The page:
Now we know the price American telecom companies put on their users’ privacy. The Washington Post has revealed that the National Security Agency is paying telecom companies hundreds of millions of dollars every year for access to their networks, which it uses for “filtering vast traffic flows for foreign targets in a process that also sweeps in large volumes of American telephone calls, e-mails and instant messages.” The telecom companies get paid through the NSA’s Corporate Partner Access Project that ensures access to “high volume circuit and packet-switched networks” in exchange for cash.
The Post says that the program projects to spend $278 million this year, although this is actually down from the $394 million that the program spent in 2011. The publication also notes that while telecom companies have long been “required to comply with lawful surveillance orders, privacy advocates say the multimillion-dollar payments could create a profit motive to offer more than the required assistance.”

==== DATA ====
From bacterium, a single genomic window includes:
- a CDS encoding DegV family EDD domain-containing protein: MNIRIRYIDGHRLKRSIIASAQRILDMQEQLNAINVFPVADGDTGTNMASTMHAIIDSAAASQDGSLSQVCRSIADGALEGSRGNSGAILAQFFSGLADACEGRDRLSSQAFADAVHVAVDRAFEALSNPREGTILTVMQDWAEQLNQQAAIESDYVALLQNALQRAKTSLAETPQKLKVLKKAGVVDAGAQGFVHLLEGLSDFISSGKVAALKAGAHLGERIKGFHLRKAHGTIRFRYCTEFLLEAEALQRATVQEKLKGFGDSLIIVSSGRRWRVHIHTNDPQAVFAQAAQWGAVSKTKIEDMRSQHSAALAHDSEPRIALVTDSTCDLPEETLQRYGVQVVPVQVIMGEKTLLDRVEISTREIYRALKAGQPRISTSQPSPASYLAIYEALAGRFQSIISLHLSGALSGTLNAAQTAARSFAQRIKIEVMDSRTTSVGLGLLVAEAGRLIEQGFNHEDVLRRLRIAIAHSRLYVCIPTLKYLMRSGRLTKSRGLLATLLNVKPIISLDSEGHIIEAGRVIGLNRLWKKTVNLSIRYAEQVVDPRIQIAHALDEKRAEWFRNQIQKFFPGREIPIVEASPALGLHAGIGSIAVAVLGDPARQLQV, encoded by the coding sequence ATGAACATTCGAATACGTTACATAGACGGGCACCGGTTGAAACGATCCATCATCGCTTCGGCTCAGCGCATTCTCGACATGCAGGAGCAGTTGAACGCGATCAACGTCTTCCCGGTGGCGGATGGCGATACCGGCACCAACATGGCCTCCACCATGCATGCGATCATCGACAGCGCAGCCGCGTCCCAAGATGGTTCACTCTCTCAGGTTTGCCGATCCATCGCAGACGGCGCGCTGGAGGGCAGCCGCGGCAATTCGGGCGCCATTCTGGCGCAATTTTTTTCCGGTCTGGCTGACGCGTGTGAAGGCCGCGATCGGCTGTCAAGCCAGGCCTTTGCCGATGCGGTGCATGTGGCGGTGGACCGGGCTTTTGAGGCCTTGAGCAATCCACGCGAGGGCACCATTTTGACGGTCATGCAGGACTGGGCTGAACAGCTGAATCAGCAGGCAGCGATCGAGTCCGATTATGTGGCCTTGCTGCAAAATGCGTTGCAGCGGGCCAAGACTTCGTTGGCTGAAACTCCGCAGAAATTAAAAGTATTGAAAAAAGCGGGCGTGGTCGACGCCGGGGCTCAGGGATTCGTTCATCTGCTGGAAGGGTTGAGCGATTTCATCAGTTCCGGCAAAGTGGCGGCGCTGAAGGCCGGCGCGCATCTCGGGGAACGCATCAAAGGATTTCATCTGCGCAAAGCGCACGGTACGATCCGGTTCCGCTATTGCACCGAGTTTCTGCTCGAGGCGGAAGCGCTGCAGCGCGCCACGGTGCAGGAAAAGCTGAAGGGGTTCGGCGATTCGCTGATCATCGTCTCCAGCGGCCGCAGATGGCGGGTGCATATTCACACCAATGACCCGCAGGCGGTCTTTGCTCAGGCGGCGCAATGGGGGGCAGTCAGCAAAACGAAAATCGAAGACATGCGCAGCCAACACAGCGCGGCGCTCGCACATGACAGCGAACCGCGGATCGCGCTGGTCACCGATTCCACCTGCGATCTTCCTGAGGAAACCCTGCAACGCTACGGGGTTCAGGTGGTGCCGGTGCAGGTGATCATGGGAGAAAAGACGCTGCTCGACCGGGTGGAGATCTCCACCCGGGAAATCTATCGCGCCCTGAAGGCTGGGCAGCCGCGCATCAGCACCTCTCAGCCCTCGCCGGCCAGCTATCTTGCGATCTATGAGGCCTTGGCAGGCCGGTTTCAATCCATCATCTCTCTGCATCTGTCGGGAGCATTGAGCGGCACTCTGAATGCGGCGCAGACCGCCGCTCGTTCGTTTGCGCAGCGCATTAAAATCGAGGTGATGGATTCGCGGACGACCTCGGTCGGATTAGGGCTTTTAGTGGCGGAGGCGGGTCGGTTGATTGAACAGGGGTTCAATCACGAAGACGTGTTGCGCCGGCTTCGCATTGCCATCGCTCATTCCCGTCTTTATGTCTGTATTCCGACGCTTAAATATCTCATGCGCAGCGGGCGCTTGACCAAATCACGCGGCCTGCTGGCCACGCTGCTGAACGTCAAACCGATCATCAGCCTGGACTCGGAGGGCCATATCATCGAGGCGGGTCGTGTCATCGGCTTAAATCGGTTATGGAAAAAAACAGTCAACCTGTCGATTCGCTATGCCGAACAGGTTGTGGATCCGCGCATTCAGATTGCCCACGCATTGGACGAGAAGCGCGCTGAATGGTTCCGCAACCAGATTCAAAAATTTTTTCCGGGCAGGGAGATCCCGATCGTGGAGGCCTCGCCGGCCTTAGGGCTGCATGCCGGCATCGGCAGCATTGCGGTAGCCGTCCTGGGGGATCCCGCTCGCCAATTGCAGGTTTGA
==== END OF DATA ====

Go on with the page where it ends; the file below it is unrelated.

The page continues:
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Verizon, AT&T and other major telcos all declined comment on the Post’s report.
This article was originally published on BGR.com